By: Joseph Barnett, Esq.
Last week, President Trump endorsed the Reforming American Immigration for a Strong Economy Act (the “RAISE Act”), first introduced by Senator Tom Cotton (R-Arkansas) in February 2017. The RAISE Act seeks to curtail current legal immigration levels by 50% over the next decade, without a reasonable correlation to family reunification or the economic needs of the country, by establishing a point-based system that favors individuals between the ages of 26-30 with high English level proficiency, high education levels, and a job offer with a high salary. This would mark a major, fundamental shift in U.S. immigration law, which for at least the past century has promoted immigration policies that (a) reunite families; (b) admit workers with specific skills and to fill positions in occupations experiencing labor shortages; (c) provide a refuge for people facing political, racial, or religious persecution; and (d) ensure diversity.
While President Trump’s endorsement has failed to gain the RAISE Act any legislative traction, and while it is unlikely to pass the current U.S. Congress, the bill’s so-called “merit-based” system is, in reality, merely subtext behind an restrictionist immigration agenda which seeks to keep those who are different (in race, religion, etc.) from entering the United States. Wolfsdorf Rosenthal’s piece on the hidden meaning behind a “merit-based” immigration system, An Era of Uncertainty: Potential US Immigration Policy Changes under the Trump Administration has been published by Who’s Who Legal.
Here are 5 reasons why the RAISE Act is bad policy:
- The RAISE Act Darkens America’s Beacon of Light and Hope. The RAISE Act would allow only 50,000 refugees into the U.S. each year and eliminates the Diversity Immigrant Visa Program. The Immigration and Nationality Act of 1990, as amended, defines “refugee” as those persons outside his or her country who, because of a “well-founded fear or persecution on account of race, religion, nationality, membership in a particular social group or political opinion,” is unable or unwilling to return to that country. See INA § 101(a)(42)(A). Prohibiting the entry of individuals who are unable to pursue life, liberty, and happiness for reasons beyond one’s control or because of one’s differing viewpoints than a foreign government is patently un-American. Anti-refugee sentiment, combined with President Trump’s proposed travel ban against nationals from the Middle East or other countries with predominantly-Muslim populations, is a simple, but effective, recruitment tool for terrorist organizations hoping to recruit those who feel they have no other better options or any outside support. The Diversity Immigrant Visa Program provides relief to those from countries with historically low rates of immigration to the U.S., and although it could be retooled to support immigration programs that better support U.S. workers, diversity in America remains one of our country’s greatest strengths for attracting talent abroad The RAISE Act is thus another example of President Trump supporting an unpopular proposal that pits “us” against “them” and which doesn’t live up to our country’s “New Colossus” history of accepting immigrants.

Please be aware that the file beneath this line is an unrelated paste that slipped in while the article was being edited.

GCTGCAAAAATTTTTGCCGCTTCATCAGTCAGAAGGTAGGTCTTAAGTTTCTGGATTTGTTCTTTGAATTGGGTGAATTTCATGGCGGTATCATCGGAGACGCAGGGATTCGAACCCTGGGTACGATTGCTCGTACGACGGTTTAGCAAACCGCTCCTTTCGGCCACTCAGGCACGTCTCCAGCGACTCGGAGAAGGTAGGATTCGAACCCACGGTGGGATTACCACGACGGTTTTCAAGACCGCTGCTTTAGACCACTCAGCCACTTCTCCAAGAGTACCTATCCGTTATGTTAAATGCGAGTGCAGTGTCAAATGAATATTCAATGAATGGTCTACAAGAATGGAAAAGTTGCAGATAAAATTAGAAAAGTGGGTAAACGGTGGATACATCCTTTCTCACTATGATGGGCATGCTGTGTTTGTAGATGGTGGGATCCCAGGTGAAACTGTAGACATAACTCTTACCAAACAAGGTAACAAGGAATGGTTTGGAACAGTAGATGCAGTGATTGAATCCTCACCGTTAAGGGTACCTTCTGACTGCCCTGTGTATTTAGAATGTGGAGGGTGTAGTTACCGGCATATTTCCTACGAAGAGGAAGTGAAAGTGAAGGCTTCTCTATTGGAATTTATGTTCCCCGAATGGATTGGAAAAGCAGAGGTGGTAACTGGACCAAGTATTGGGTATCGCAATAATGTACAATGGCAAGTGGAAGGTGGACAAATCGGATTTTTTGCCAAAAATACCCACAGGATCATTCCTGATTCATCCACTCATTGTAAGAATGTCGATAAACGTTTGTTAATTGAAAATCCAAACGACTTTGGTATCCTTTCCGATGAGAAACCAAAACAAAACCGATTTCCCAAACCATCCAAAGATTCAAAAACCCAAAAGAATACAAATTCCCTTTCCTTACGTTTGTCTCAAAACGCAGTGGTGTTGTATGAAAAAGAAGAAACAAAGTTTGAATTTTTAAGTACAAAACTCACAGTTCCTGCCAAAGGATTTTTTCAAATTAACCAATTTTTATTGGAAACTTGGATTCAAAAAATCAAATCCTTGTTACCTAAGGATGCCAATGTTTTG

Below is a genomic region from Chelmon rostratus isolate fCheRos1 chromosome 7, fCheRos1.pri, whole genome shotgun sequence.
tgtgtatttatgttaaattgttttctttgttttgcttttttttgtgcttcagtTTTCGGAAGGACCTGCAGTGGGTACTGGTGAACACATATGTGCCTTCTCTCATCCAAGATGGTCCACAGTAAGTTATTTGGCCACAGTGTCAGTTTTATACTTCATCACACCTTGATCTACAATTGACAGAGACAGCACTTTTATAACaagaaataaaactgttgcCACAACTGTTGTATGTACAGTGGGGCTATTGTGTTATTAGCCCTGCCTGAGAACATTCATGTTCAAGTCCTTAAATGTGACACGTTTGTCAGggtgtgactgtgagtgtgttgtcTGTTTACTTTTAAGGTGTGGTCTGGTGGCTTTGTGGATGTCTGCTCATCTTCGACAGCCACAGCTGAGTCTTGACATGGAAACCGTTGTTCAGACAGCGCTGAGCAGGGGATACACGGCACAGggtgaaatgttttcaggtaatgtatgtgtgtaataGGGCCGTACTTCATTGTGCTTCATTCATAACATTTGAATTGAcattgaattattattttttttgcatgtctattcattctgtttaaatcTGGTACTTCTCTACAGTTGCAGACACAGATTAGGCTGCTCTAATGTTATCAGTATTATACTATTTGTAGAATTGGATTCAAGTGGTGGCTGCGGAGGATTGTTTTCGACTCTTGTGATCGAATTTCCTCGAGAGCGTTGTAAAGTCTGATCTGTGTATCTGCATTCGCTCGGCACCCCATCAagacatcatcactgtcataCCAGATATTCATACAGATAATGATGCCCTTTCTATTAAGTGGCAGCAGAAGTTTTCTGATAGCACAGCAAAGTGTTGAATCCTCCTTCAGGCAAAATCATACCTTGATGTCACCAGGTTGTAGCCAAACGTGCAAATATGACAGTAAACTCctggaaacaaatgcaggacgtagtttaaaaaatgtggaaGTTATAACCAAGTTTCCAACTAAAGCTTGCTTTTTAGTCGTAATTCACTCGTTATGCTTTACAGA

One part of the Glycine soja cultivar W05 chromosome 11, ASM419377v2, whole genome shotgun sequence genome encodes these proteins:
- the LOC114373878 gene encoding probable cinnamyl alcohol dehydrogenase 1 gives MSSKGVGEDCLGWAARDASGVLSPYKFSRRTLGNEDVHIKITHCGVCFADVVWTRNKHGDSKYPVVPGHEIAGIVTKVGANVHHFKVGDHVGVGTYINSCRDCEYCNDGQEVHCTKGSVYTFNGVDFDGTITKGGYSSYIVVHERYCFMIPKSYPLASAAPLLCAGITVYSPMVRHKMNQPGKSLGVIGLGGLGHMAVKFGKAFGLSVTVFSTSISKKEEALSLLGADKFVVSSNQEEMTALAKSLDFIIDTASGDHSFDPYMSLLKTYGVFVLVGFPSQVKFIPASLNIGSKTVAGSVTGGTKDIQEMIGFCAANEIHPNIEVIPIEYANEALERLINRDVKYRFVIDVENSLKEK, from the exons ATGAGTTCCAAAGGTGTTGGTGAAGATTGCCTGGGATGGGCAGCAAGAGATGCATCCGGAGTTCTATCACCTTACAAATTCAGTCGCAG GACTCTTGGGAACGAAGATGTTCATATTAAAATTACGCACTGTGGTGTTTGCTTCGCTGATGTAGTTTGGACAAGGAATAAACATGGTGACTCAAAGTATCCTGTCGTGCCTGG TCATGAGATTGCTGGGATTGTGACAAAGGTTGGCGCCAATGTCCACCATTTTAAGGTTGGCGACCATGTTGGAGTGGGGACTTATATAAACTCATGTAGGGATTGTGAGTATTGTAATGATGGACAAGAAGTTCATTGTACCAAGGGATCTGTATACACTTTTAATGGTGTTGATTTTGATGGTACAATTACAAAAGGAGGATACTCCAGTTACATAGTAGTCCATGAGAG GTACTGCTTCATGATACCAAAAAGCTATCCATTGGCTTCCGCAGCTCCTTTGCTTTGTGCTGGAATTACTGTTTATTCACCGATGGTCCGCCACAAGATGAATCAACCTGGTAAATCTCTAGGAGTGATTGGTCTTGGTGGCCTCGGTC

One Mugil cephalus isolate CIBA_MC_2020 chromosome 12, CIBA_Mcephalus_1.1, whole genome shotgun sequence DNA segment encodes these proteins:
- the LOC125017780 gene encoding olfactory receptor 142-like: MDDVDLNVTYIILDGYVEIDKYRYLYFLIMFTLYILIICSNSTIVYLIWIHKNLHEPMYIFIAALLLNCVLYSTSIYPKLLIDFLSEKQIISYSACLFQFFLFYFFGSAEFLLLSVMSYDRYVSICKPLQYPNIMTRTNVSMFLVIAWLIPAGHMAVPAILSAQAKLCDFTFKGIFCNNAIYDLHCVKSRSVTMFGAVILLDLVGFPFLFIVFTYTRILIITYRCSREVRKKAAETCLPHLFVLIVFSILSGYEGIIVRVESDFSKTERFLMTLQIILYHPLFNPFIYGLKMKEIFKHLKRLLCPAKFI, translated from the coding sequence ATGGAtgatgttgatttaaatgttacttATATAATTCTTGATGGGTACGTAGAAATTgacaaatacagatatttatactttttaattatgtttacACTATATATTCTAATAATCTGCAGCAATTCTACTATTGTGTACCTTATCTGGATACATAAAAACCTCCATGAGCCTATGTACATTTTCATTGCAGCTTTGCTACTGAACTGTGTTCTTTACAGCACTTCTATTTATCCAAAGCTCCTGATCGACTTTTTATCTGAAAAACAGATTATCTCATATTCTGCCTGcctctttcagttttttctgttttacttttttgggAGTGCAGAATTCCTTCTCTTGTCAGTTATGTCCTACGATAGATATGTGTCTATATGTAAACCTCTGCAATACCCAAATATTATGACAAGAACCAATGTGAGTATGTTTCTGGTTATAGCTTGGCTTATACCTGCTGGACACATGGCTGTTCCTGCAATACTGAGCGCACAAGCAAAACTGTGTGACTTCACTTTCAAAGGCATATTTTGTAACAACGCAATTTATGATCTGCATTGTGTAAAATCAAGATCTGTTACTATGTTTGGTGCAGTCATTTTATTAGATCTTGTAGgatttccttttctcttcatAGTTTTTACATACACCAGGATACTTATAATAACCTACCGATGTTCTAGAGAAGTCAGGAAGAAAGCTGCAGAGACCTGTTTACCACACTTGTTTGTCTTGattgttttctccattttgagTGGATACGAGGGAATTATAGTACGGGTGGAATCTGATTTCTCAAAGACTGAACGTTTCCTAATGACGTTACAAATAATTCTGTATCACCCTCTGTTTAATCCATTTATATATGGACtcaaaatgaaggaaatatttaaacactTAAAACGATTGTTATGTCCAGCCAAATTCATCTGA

- The RAISE Act Cripples the Ability of U.S. Businesses to Hire or Retain Skilled Workers. Because of its “point-based” structure, the proposed bill provides no way for a U.S. company to know whether the foreign national it wishes to provide a job to will be qualified by the U.S. government to enter the country. This is particularly true for foreign nationals waiting their turns in the current backlogs for legal U.S. immigration benefits and for foreign students wishing to create their own American dream, as the RAISE Act includes no transition plan for those currently affected by backlogs. For all their zealous support on “freedom of contract” and laissez-faire economic policies that destroy our environment and weaken the middle class, the Republicans supporting the RAISE Act seem intent on picking the “winners” and “losers” of employment of foreign nationals in the U.S., as opposed to letting U.S. businesses determine which employees are best suited for their respective companies.